Hey there, time traveller!
This article was published 6/10/2010 (2363 days ago), so information in it may no longer be current.
CANNES -- As you walk up the stairs from the on-site café at the Palais de Congres, you are blasted by the upbeat strains of the revamped CBS series Hawaii Five-O. Climb a little higher to the fourth and top floor where NBC-Universal has its enormous booth and an attractive young woman will hand you a sturdy shopping bag advertising its new paranormal, highly serialized show The Event.
The bouncy Hawaii Five-O music reflects the mood of the twice-yearly television market held here. If you close your eyes, you could imagine just for a moment you were back in those heady days of network television when the show aired in its original form in the 1970s.
We are not. The problems that plague today's TV industry are still very much here. Audiences for network TV are far smaller than they were then. Specialty and pay channels have eroded the network audience. More people in North America are now watching shows on video-on-demand, on computers or through recording devices than are watching them live. The Internet remains a huge threat to conventional TV.
But there's renewed confidence. The despair of the past couple of years has gone. Sales of television shows around the world have picked up. Prices are still not what they were and continuing economic problems in parts of Europe are depressing sales, but the revamped Hawaii Five-O is setting the tone: Everything old is new again.
The numbers speak for themselves. Jon Feltheimer, the CEO and joint chairman of the Canadian-based upstart film and television studio Lionsgate, rattled them off in his keynote address to the delegates here. People are watching more television than ever. Worldwide, households watch television for an average three hours and 12 minutes a day. In the U.S., that figure is five hours and 19 minutes.
But it is not the 1970s, and life in the television business is quite different than it was then. Lionsgate makes some of the best shows on television, including the multi-award winning Mad Men, Weeds and Nurse Jackie. But as Feltheimer pointed out, all of those shows have far smaller audiences than the big network shows of the past. Smaller audiences mean less advertising revenue. Less advertising revenue means the shows have to be funded in new and inventive ways.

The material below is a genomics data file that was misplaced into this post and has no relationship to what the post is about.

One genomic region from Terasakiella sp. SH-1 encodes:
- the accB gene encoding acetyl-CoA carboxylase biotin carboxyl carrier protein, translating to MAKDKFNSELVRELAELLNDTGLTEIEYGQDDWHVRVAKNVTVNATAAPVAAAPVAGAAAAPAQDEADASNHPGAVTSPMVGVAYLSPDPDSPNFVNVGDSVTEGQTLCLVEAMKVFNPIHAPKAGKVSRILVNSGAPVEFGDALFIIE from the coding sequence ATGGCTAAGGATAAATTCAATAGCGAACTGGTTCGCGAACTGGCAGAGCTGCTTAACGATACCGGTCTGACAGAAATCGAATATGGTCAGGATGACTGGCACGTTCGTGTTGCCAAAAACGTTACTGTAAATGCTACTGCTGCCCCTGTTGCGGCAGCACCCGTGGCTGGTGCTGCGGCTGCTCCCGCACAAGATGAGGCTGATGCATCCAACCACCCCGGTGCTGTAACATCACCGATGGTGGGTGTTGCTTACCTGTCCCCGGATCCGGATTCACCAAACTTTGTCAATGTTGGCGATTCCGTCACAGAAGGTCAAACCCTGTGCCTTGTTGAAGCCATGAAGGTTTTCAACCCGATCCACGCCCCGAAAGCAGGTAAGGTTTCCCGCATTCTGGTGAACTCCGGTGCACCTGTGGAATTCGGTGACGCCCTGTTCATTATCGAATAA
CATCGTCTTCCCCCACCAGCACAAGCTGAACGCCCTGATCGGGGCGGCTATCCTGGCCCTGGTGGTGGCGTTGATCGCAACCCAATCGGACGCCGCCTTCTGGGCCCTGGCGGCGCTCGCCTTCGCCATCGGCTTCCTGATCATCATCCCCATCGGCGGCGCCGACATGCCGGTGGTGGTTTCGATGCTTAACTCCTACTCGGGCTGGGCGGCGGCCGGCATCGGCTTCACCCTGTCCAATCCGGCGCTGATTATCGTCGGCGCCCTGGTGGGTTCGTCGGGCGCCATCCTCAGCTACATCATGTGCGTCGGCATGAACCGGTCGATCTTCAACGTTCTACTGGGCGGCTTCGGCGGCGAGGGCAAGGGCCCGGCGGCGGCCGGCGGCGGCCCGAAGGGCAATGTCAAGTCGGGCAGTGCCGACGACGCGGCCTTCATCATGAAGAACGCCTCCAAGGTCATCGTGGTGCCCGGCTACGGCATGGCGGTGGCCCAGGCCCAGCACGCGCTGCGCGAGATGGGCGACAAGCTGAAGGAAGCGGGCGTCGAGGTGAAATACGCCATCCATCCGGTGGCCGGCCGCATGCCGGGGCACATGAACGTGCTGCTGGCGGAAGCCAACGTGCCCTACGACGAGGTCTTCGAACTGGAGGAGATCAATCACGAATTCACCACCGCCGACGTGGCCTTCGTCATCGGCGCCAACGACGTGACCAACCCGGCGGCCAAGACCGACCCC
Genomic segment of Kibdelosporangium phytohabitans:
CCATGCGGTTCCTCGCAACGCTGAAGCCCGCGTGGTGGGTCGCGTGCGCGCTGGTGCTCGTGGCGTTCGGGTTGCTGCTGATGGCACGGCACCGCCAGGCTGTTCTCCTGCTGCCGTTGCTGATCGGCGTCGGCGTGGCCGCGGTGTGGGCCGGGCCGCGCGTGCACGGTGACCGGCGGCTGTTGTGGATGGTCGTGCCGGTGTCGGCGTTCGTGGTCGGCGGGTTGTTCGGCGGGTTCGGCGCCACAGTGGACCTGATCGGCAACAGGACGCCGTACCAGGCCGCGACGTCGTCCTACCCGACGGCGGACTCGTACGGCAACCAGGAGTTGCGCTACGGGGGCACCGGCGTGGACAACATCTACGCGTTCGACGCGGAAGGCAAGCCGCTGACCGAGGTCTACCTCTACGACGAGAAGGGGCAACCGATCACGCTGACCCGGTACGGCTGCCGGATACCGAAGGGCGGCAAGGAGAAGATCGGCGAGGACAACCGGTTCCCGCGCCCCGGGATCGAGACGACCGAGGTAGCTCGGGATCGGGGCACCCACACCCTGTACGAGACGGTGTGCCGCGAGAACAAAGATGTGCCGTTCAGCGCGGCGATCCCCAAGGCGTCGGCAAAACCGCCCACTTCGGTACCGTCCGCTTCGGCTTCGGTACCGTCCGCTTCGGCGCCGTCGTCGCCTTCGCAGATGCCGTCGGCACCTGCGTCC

It used to be the big American networks paid for television shows outright. Advertising revenue on the main television stations returned that investment. Foreign sales to countries like Canada and the U.K. were gravy, and the real money was made as the shows were repeated in syndication.
Today, even the big studios and networks need foreign sales on many shows to make profits. Shows like Mad Men cannot be financed on the old studio model. What companies like Lionsgate are discovering is that while the audiences for shows like Mad Men are far smaller than for the network shows of the past, their audiences appear more passionate about them and are prepared to pay for the privilege.
So part of the financing for Mad Men comes from sales on iTunes. The shows is available that way in Canada as well as being on the American channel AMC. The Internet video-on-demand service Netflix, which just launched in Canada, is also providing a new source of revenue.
Slowly but surely, the television business is beginning to find a way to make money from the Internet. What has for the longest time been seen as a way to get shows for free is changing.
The question is how much people will pay and what will they pay for? Sometime during the coming year, the big studios are expected to experiment with what they call "premium pricing" for the early release of hit movies through video-on-demand, whether made available via the Internet or direct to your set-top box. The studios believe a family might well be prepared to pay between $20 and $50 to watch a movie sooner after it has been released in theatres than has been possible in the past. The argument is that as long as it is cheaper for a family to watch a movie at home than going to the theatre, people will pay the price.
Which raises the question of how much you will pay to watch TV shows. More people in the U.S. last year bought premium cable subscriptions. The signs that consumers will pay to watch shows that they value are growing. The question may be whether people will pay to watch a show before the majority watch it.
A system may be developing where consumers will be able to pick and choose what they want to watch and when they want to watch it and they will pay different prices depending on how long they are prepared to wait.
Nicholas Hirst is CEO of Winnipeg-based television and film producer Original Pictures Inc.